CONCORD, NH – New Hampshire has been selected by the United States Department of Agriculture (USDA) to participate in two pilot projects aimed at increasing transitional housing for people recovering from opioid and other substance use disorders.
Announced Sept. 1 by USDA Secretary Tom Vilsack, the pilot projects are part of a USDA initiative that emerged from Secretary Vilsack’s visit to New Hampshire in May, where participants in the drug court program at the Hillsborough County Superior Court highlighted the importance of affordable housing to a robust, long-term recovery system.
During his May visit, Secretary Vilsack was also one of the keynote speakers at the first-ever New Hampshire Governor’s Summit on Substance Misuse.
“Granite Staters in recovery have made a profound difference in our efforts to combat the heroin and opioid crisis, inspiring us with their courage and advocating for critical initiatives and resources,” Governor Hassan said. “Participants in our drug court program helped spur the development of this initiative, exemplifying the very best of our vibrant citizen-led democracy here in New Hampshire.”
The two pilot projects are part of USDA’s initiative to make financing available for the construction, expansion and improvement of transitional housing facilities through USDA Rural Development’s Rural Housing Service Community Facilities program. It also aims to encourage qualified non-profits to purchase single-family homes and multi-family properties from the USDA’s Real Estate Owned (REO) housing program and convert them into transitional housing facilities.
Specifics on the location of the housing projects in New Hampshire were not available from the governor’s office.
New Hampshire was one of four states selected for the “Contract for Deed” pilot in the Single Family Housing program, which make USDA-held REOs available for qualified non-profits to purchase at below-market-rate costs in order to provide housing for homeless individuals recovering from substance misuse.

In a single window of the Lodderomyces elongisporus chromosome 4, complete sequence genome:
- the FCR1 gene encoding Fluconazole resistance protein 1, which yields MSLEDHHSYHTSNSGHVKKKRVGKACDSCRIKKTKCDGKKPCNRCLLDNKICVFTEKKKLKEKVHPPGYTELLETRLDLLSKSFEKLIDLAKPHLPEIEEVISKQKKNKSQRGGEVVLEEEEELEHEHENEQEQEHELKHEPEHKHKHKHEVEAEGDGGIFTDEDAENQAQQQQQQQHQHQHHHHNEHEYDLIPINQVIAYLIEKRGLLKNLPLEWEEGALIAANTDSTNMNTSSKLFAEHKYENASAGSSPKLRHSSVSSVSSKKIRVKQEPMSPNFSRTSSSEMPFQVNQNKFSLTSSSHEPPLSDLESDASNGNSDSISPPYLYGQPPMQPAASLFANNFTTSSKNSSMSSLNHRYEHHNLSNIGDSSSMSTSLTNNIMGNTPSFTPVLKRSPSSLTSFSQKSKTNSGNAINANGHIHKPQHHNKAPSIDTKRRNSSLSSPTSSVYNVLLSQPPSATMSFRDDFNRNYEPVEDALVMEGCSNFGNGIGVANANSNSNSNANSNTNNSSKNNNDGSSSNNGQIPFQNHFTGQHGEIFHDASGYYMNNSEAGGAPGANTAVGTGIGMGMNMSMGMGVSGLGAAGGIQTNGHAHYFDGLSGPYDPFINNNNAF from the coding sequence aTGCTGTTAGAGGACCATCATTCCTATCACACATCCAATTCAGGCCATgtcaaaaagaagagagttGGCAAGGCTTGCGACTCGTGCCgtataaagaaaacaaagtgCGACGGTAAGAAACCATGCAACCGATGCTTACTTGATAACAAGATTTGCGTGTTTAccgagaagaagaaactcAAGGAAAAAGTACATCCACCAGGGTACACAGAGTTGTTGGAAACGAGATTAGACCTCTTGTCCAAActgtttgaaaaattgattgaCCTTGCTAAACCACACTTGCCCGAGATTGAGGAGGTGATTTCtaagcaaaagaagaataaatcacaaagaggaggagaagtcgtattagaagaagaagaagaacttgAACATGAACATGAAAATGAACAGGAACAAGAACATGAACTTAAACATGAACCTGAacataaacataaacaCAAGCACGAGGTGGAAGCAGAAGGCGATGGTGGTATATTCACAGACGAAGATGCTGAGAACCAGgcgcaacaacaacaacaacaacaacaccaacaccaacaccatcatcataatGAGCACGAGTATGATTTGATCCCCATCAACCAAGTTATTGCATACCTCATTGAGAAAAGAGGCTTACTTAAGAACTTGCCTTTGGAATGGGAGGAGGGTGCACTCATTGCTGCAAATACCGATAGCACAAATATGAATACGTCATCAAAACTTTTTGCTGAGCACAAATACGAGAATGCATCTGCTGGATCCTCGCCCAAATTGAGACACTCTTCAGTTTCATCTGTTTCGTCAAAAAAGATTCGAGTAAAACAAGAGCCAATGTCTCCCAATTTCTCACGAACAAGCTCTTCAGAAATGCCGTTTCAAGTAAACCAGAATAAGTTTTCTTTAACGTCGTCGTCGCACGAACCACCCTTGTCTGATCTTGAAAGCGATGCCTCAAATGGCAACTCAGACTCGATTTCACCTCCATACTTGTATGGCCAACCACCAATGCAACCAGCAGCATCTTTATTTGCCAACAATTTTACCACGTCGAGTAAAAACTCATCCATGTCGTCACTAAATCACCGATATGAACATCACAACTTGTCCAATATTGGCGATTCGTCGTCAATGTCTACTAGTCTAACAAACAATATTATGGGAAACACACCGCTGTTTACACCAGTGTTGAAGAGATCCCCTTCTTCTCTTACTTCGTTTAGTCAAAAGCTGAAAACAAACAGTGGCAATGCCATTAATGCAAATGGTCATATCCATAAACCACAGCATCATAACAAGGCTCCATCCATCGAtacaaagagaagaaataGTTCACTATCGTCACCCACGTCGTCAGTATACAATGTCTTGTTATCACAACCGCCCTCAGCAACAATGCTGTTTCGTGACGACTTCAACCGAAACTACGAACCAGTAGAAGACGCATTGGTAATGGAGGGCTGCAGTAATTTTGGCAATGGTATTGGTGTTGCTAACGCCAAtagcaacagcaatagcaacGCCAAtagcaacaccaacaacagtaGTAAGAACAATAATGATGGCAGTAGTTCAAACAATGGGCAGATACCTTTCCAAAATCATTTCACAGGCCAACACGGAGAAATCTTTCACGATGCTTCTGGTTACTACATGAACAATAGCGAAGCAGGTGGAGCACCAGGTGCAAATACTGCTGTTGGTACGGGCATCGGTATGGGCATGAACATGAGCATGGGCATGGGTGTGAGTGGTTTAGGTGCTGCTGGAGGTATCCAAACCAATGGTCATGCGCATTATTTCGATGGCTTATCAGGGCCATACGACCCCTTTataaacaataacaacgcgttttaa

The other pilot project is aimed at incentivizing rentals of vacant units in USDA multi-family rental housing properties by making them eligible for rental assistance if they are occupied by a current participant of a drug court program. New Hampshire is one of four states where facilities are eligible for the pilot project.
“I commend Secretary Vilsack and the U.S. Department of Agriculture for using the feedback that they received here in New Hampshire in a constructive manner, and for selecting New Hampshire as a participant in these pilot projects,” Governor Hassan said. “Both of these projects will help build on our comprehensive strategy to combat the heroin and opioid crisis, which includes providing additional resources for supportive housing and establishing a statewide drug court program.”
Earlier this year, Governor Hassan signed bipartisan measures establishing a statewide drug court program and providing an additional $2 million for supportive housing, as well as additional resources for prevention, treatment and recovery programs. In addition to those measures, the Governor has signed several other bipartisan bills this year, which reflect most of the comprehensive proposal that she put forward when calling for a special session of the legislature last fall, including cracking down on fentanyl, establishing a statewide grant program to assist local law enforcement in seizing illicit drugs and arresting dealers, limiting prior authorization requirements for treatment, making improvements to New Hampshire’s prescription drug monitoring program, requiring all prescribing boards to update prescribing rules for opioids, and providing funding to upgrade technology for the prescription drug monitoring program.